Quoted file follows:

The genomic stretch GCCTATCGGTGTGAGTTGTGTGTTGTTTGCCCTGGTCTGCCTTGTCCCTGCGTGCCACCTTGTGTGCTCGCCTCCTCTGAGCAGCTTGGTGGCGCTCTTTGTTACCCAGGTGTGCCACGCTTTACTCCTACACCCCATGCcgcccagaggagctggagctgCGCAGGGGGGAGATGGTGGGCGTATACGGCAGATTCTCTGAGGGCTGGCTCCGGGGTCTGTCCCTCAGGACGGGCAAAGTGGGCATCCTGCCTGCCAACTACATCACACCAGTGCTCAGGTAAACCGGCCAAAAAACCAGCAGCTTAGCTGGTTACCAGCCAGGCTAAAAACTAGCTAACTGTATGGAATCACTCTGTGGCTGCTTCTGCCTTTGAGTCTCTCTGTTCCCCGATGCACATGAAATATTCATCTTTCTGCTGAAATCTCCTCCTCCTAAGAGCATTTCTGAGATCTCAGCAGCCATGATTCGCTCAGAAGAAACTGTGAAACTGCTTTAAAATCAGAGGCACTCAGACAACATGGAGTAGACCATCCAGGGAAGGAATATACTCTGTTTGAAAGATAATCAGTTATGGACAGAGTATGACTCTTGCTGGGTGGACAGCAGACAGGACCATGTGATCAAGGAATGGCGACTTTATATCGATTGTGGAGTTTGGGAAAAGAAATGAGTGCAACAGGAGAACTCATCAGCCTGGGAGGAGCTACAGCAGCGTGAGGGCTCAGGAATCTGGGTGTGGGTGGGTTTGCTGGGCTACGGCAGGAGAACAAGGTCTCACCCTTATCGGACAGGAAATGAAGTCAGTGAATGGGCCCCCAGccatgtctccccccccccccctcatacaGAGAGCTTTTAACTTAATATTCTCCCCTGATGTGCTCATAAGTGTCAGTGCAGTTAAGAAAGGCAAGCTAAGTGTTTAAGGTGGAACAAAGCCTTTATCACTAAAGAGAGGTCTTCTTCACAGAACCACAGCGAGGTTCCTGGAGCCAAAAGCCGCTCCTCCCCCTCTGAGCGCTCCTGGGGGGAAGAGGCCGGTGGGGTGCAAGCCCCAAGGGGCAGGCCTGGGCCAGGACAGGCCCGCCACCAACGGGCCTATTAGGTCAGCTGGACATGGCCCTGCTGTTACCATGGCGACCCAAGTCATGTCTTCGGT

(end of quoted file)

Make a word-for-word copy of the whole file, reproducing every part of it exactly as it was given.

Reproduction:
The genomic stretch GCCTATCGGTGTGAGTTGTGTGTTGTTTGCCCTGGTCTGCCTTGTCCCTGCGTGCCACCTTGTGTGCTCGCCTCCTCTGAGCAGCTTGGTGGCGCTCTTTGTTACCCAGGTGTGCCACGCTTTACTCCTACACCCCATGCcgcccagaggagctggagctgCGCAGGGGGGAGATGGTGGGCGTATACGGCAGATTCTCTGAGGGCTGGCTCCGGGGTCTGTCCCTCAGGACGGGCAAAGTGGGCATCCTGCCTGCCAACTACATCACACCAGTGCTCAGGTAAACCGGCCAAAAAACCAGCAGCTTAGCTGGTTACCAGCCAGGCTAAAAACTAGCTAACTGTATGGAATCACTCTGTGGCTGCTTCTGCCTTTGAGTCTCTCTGTTCCCCGATGCACATGAAATATTCATCTTTCTGCTGAAATCTCCTCCTCCTAAGAGCATTTCTGAGATCTCAGCAGCCATGATTCGCTCAGAAGAAACTGTGAAACTGCTTTAAAATCAGAGGCACTCAGACAACATGGAGTAGACCATCCAGGGAAGGAATATACTCTGTTTGAAAGATAATCAGTTATGGACAGAGTATGACTCTTGCTGGGTGGACAGCAGACAGGACCATGTGATCAAGGAATGGCGACTTTATATCGATTGTGGAGTTTGGGAAAAGAAATGAGTGCAACAGGAGAACTCATCAGCCTGGGAGGAGCTACAGCAGCGTGAGGGCTCAGGAATCTGGGTGTGGGTGGGTTTGCTGGGCTACGGCAGGAGAACAAGGTCTCACCCTTATCGGACAGGAAATGAAGTCAGTGAATGGGCCCCCAGccatgtctccccccccccccctcatacaGAGAGCTTTTAACTTAATATTCTCCCCTGATGTGCTCATAAGTGTCAGTGCAGTTAAGAAAGGCAAGCTAAGTGTTTAAGGTGGAACAAAGCCTTTATCACTAAAGAGAGGTCTTCTTCACAGAACCACAGCGAGGTTCCTGGAGCCAAAAGCCGCTCCTCCCCCTCTGAGCGCTCCTGGGGGGAAGAGGCCGGTGGGGTGCAAGCCCCAAGGGGCAGGCCTGGGCCAGGACAGGCCCGCCACCAACGGGCCTATTAGGTCAGCTGGACATGGCCCTGCTGTTACCATGGCGACCCAAGTCATGTCTTCGGT